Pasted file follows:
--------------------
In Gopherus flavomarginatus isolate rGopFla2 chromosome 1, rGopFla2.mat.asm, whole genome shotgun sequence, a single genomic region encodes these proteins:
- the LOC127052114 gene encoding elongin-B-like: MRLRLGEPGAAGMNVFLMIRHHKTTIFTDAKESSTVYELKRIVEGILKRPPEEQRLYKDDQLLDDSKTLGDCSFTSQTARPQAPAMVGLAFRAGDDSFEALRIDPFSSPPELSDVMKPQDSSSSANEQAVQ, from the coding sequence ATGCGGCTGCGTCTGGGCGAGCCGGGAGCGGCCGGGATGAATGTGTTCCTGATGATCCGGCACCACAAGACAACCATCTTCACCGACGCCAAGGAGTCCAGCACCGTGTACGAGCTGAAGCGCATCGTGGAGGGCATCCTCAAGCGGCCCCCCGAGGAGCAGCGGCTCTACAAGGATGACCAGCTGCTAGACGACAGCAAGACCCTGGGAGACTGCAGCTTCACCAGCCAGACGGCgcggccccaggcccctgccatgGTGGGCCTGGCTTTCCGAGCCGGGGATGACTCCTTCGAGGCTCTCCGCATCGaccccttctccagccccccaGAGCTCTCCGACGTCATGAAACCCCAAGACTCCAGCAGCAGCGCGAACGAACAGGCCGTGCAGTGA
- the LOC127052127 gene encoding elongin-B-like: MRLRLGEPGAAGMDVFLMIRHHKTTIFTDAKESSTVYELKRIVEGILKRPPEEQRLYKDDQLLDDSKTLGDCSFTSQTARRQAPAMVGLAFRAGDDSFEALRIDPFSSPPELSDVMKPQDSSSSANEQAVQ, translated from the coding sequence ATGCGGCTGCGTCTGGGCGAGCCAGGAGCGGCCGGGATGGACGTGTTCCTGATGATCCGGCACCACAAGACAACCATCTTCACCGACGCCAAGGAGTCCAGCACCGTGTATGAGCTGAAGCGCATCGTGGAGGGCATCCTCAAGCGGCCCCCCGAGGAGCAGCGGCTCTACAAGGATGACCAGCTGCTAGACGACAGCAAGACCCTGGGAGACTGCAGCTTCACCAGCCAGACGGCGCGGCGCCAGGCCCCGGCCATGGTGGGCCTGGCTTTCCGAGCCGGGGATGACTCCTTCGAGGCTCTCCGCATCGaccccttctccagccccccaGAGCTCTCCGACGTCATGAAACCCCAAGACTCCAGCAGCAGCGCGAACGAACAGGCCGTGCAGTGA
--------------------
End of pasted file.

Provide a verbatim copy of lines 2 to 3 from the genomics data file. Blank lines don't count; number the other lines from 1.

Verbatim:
- the LOC127052114 gene encoding elongin-B-like: MRLRLGEPGAAGMNVFLMIRHHKTTIFTDAKESSTVYELKRIVEGILKRPPEEQRLYKDDQLLDDSKTLGDCSFTSQTARPQAPAMVGLAFRAGDDSFEALRIDPFSSPPELSDVMKPQDSSSSANEQAVQ, from the coding sequence ATGCGGCTGCGTCTGGGCGAGCCGGGAGCGGCCGGGATGAATGTGTTCCTGATGATCCGGCACCACAAGACAACCATCTTCACCGACGCCAAGGAGTCCAGCACCGTGTACGAGCTGAAGCGCATCGTGGAGGGCATCCTCAAGCGGCCCCCCGAGGAGCAGCGGCTCTACAAGGATGACCAGCTGCTAGACGACAGCAAGACCCTGGGAGACTGCAGCTTCACCAGCCAGACGGCgcggccccaggcccctgccatgGTGGGCCTGGCTTTCCGAGCCGGGGATGACTCCTTCGAGGCTCTCCGCATCGaccccttctccagccccccaGAGCTCTCCGACGTCATGAAACCCCAAGACTCCAGCAGCAGCGCGAACGAACAGGCCGTGCAGTGA
- the LOC127052127 gene encoding elongin-B-like: MRLRLGEPGAAGMDVFLMIRHHKTTIFTDAKESSTVYELKRIVEGILKRPPEEQRLYKDDQLLDDSKTLGDCSFTSQTARRQAPAMVGLAFRAGDDSFEALRIDPFSSPPELSDVMKPQDSSSSANEQAVQ, translated from the coding sequence ATGCGGCTGCGTCTGGGCGAGCCAGGAGCGGCCGGGATGGACGTGTTCCTGATGATCCGGCACCACAAGACAACCATCTTCACCGACGCCAAGGAGTCCAGCACCGTGTATGAGCTGAAGCGCATCGTGGAGGGCATCCTCAAGCGGCCCCCCGAGGAGCAGCGGCTCTACAAGGATGACCAGCTGCTAGACGACAGCAAGACCCTGGGAGACTGCAGCTTCACCAGCCAGACGGCGCGGCGCCAGGCCCCGGCCATGGTGGGCCTGGCTTTCCGAGCCGGGGATGACTCCTTCGAGGCTCTCCGCATCGaccccttctccagccccccaGAGCTCTCCGACGTCATGAAACCCCAAGACTCCAGCAGCAGCGCGAACGAACAGGCCGTGCAGTGA